Red Cross aid convoy approaches Homs

 

A Red Cross aid convoy prepared to enter the shattered Baba Amro district of Homs today after a Syrian official declared the area "cleansed" and the opposition spoke of a massacre by President Bashar al-Assad's forces.

The residential district became a symbol of resistance to Assad after government troops surrounded it with tanks and artillery and shelled it intensively for weeks, killing and wounding civilians cowering in its ruined buildings.

Rebels withdrew yesterday in a key moment in the year-old uprising. An official at Syria's Ministry of Foreign Affairs and Expatriates said the army had "cleansed Baba Amro from the foreign-backed armed groups of terrorists."

Activists said Syria's army had begun hunting down and killing insurgents who had stayed to cover their comrades' retreat, although the reports could not be verified. They said 10 young men were shot dead today.

In Geneva, the United Nations human rights body reminded Assad of his obligations under international law. "We are alarmed at reports starting to come out of the Baba Amro district of Homs after it was taken over by government forces yesterday," spokesman Rupert Colville said.

Rami Abdelrahman, from the Syrian Observatory for Human Rights, said Syrian troops had entered Ain al-Baida, near the Turkish border and 100-150 rebels had fled the area.

One pro-government figure said troops had "broken the back" of the uprising and the rebel withdrawal heralded impending victory over what he termed a Western-backed insurgency.

In Beirut, the International Committee of the Red Cross (ICRC) said Syrian authorities had agreed that the Syrian Arab Red Crescent and the ICRC could enter Baba Amro to evacuate casualties and to take food and medicine to civilians trapped by the fighting and siege.

"We have positive indications from the Syrian authorities to go in. We are ready to enter Baba Amro to evacuate first the sick and wounded and to take food and medical supplies," Samar al-Kadi, ICRC spokeswoman in Beirut, told Reuters.

The ICRC later said a convoy had reached Homs and was preparing to enter Baba Amro. The rebel Free Syrian Army (FSA) said on Thursday it was leaving the district - normally home to 100,000 residents. Only a few thousand people remain.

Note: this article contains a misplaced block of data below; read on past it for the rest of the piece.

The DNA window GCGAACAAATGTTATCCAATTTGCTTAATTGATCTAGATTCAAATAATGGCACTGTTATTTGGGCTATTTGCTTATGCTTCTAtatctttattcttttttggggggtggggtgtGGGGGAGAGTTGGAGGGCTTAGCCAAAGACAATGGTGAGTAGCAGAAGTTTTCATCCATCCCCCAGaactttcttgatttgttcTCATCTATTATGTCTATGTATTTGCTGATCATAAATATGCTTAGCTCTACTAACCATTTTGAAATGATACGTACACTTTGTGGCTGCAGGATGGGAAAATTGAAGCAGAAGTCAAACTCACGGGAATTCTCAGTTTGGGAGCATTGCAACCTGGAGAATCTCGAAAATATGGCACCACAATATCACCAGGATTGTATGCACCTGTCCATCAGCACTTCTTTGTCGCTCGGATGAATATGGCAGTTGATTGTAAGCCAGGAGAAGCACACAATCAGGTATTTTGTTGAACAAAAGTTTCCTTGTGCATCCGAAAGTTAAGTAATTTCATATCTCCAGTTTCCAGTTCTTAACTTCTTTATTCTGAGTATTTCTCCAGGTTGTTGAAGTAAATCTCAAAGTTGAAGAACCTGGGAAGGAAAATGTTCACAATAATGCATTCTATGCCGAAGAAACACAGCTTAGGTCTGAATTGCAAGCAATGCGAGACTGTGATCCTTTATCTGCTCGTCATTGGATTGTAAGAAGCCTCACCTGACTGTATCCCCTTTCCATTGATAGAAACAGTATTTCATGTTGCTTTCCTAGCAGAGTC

Conditions in the heavily bombarded district are hellish. TV footage showed heavy snow and freezing weather, with residents lacking electricity or fuel for heating. There is also a shortage of food and medical supplies.

Barely a building has escaped damage from artillery shelling and many are pock-marked with bullet holes.

'Deep disappointment'

In a rare show of unity with Western powers, Russia and China joined other Security Council members at the United Nations in expressing "deep disappointment" at Syria's failure to allow the UN humanitarian aid chief Valerie Amos to visit the country, and urged that she be allowed in immediately.

It was the first statement on Syria from the council, which has been deadlocked on the issue, since August last year. But it was not immediately clear how far Moscow and Beijing - hitherto Assad supporters - had shifted their position.

Russian Prime Minister Vladimir Putin appeared to distance himself further from Assad in an interview with a group of European editors, saying he had no special relationship with the president.

"It is up to the Syrians to decide who should run their country ... We need to make sure they stop killing each other," The Times newspaper quoted Putin as saying today.

France announced it would shut its Syrian embassy and was ready to step up support of the rebels if the UN Security Council cleared the way for such a move. "Dictators will all, one day, have to pay for their actions," President Nicolas Sarkozy said.

British Prime Minister David Cameron said Syria's rulers would be held to account. "We need to start collecting the evidence now so that one day, no matter how long it takes, there will be a day of reckoning for this dreadful regime," Cameron told reporters at a summit of EU leaders in Brussels.

The European Union was planning to call for increased pressure on Assad, including sanctions, according to a draft of its conclusions. It was also preparing to urge the Arab League to convene a meeting of the Syrian National Council, which it said it recognised as a legitimate representative of the Syrian people.

The EU has over the past months been adding names to a list of people it sanctions with travel bans and asset freezes.

As news of the opposition pull-out from Baba Amro spread, video footage released on the internet appeared to show the bodies of American journalist Marie Colvin and French photographer Remi Ochlik being buried in Homs, where they were killed in shelling eight days ago.

French journalists Edith Bouvier, who was wounded in the same bombardment, and William Daniels flew to Paris on Friday from Lebanon, Sarkozy said, the last of a handful of reporters trapped in the city.